Betsy, Kellan and I went downtown the other day for a rally in support of Jay Ipson, a driving force behind the Holocaust Museum of Virginia. Jay is a holocaust surviver who as a young boy spent a year living in a hole in the ground with his family to avoid death at the hands of the Nazis. Here is an article in the Richmond magazine, Style Weekly, about the situation involving Jay and a wealthy donor to the museum, Marcus Weinstein.
Ipson and Weinstein clashed over issues such as putting Mr. Weinstein’s beloved mother’s name over the door leading to the synagogue in the museum. Apparently they just didn’t get along in general and the holocaust survivor was forced out of his position in the museum. At a later date he was asked to clean out his desk as well. I’m pretty sure he can still go inside and look around but that’s about it.
It’s the power of the purse and behind the scenes machinations that led to this sad situation and brought us to the museum with a large group of supporters for Jay as the museum board held a meeting to talk about reinstating him. And guess what happened? Mr. Weinstein didn’t show up! He stood up the other board members and everybody else! So they couldn’t vote on Ipson’s fate. And maybe they never will.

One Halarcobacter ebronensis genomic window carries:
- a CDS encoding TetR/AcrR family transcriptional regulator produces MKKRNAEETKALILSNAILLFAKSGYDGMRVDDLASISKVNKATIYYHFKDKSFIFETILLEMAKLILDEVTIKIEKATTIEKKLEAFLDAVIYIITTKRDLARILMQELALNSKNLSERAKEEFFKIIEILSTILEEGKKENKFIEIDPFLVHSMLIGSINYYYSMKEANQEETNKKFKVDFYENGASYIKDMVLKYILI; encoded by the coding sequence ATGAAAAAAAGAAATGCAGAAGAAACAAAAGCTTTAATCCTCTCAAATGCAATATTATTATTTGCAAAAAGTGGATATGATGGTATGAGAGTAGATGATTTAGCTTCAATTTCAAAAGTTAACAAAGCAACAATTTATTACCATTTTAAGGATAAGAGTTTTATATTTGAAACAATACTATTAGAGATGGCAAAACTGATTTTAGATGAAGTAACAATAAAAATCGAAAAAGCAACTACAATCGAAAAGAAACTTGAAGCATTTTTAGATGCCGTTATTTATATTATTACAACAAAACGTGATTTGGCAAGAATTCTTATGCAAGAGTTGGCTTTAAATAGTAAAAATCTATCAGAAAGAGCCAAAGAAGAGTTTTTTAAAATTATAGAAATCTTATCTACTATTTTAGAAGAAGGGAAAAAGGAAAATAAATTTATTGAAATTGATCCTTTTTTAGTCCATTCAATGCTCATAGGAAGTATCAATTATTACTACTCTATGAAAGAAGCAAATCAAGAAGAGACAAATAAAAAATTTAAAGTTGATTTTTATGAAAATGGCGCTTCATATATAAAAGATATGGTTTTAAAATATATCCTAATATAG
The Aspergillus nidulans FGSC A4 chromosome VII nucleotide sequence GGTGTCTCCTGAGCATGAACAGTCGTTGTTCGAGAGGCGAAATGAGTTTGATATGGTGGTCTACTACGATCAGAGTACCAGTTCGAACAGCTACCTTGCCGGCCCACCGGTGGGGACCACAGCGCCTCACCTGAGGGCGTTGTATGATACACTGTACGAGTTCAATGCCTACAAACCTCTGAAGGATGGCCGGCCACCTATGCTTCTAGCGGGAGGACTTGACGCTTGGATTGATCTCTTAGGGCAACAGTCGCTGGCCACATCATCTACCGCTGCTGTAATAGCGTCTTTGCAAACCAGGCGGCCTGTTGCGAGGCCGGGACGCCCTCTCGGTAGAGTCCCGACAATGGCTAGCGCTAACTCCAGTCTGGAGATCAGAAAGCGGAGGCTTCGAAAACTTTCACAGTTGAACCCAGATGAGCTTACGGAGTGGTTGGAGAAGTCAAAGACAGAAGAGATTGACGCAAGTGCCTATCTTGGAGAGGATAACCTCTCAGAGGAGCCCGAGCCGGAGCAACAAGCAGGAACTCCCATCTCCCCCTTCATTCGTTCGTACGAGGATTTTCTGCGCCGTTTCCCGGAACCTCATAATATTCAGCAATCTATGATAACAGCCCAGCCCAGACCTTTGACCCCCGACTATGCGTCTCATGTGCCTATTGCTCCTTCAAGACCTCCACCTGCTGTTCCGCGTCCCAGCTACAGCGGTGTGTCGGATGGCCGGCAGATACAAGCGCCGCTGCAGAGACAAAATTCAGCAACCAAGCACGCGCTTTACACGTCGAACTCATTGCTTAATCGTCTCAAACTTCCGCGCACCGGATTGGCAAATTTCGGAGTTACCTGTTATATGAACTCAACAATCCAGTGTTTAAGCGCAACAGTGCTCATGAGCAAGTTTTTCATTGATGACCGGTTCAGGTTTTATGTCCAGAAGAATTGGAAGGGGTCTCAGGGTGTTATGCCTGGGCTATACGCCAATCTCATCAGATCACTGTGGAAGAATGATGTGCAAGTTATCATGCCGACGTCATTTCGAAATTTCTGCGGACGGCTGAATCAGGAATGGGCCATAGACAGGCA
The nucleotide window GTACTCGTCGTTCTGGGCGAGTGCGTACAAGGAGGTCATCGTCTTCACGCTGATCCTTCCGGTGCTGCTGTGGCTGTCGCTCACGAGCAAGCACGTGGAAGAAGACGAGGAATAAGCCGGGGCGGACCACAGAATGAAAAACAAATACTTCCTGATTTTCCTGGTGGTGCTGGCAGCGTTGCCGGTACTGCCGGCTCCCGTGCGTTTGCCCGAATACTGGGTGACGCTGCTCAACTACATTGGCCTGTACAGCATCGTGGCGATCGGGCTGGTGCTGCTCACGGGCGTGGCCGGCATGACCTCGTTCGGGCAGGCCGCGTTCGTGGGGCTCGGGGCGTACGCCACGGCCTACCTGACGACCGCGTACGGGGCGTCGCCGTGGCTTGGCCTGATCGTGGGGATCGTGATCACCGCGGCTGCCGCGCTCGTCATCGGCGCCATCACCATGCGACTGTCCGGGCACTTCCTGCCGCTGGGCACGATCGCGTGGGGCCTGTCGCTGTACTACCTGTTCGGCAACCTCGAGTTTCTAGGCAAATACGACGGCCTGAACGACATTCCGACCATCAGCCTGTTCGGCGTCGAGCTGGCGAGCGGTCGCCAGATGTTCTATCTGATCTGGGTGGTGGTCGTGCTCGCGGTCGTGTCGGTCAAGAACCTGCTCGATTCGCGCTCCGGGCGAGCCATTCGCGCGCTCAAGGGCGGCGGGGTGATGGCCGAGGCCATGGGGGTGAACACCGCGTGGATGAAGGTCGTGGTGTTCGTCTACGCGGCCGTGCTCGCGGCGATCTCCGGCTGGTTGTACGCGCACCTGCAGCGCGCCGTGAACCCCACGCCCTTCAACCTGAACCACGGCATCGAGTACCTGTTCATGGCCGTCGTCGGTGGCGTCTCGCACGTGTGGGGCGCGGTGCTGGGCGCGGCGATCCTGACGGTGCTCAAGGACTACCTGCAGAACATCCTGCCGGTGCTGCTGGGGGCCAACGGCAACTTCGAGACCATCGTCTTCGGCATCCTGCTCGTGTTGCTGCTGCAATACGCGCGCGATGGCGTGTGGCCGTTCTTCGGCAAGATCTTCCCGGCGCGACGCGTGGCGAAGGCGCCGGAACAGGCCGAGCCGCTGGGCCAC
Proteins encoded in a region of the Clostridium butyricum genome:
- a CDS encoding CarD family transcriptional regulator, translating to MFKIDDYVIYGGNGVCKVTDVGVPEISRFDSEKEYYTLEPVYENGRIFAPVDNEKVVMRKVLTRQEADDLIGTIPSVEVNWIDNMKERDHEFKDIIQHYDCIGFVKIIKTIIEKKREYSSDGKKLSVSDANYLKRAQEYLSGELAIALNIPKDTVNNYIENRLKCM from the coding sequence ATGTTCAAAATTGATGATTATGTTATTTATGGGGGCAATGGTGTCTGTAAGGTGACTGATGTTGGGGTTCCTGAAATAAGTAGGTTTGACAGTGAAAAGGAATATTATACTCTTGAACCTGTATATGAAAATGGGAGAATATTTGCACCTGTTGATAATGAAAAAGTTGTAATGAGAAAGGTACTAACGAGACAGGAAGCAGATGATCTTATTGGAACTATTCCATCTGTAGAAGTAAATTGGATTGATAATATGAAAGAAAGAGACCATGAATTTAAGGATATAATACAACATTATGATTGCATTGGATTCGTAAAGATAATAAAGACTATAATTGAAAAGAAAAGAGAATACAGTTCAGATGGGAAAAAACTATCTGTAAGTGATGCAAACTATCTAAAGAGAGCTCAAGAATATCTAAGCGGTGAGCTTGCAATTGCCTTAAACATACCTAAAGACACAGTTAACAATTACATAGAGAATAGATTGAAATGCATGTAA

How do you make a rich guy attend a meeting if he doesn’t want to?
The Weinsteins are also active at the University of Richmond and I wrote awhile ago about the Carole Weinstein International Center which opened in the fall of 2010. The thing that strikes me about all of this is the fear many folks feel about the Weinsteins. I have heard more than once that so-and-so didn’t want to say anything about this issue because it might cause repercussions. Who wants to lose their job in this economic climate? Who wants to ruffle the feathers of someone who does this sort of thing and end up in a desperate situation?
Turning a holocaust survivor who lived in a potato hole as a child and built a museum to honor victims and survivors of so much horror out on the street is harsh! What else would they do? You can be big (powerful) and small (petty) at the same time (in case some of you rich folks hadn’t noticed). You can be a generous giver and a vain individual as well. But people will notice. And the name on the wall is nothing without the associations people have with it. It’s like the title of a book. It’s nothing without the story. And the story here appears to be that the holocaust and the museum have not taught some of us very much at all.
It’s often not easy to find a peaceful path where human beings and relationships are involved. Hopefully it will happen here at some point. We pray for peace and understanding. Anger can lead to some really bad things. Here are the photos from our meeting downtown.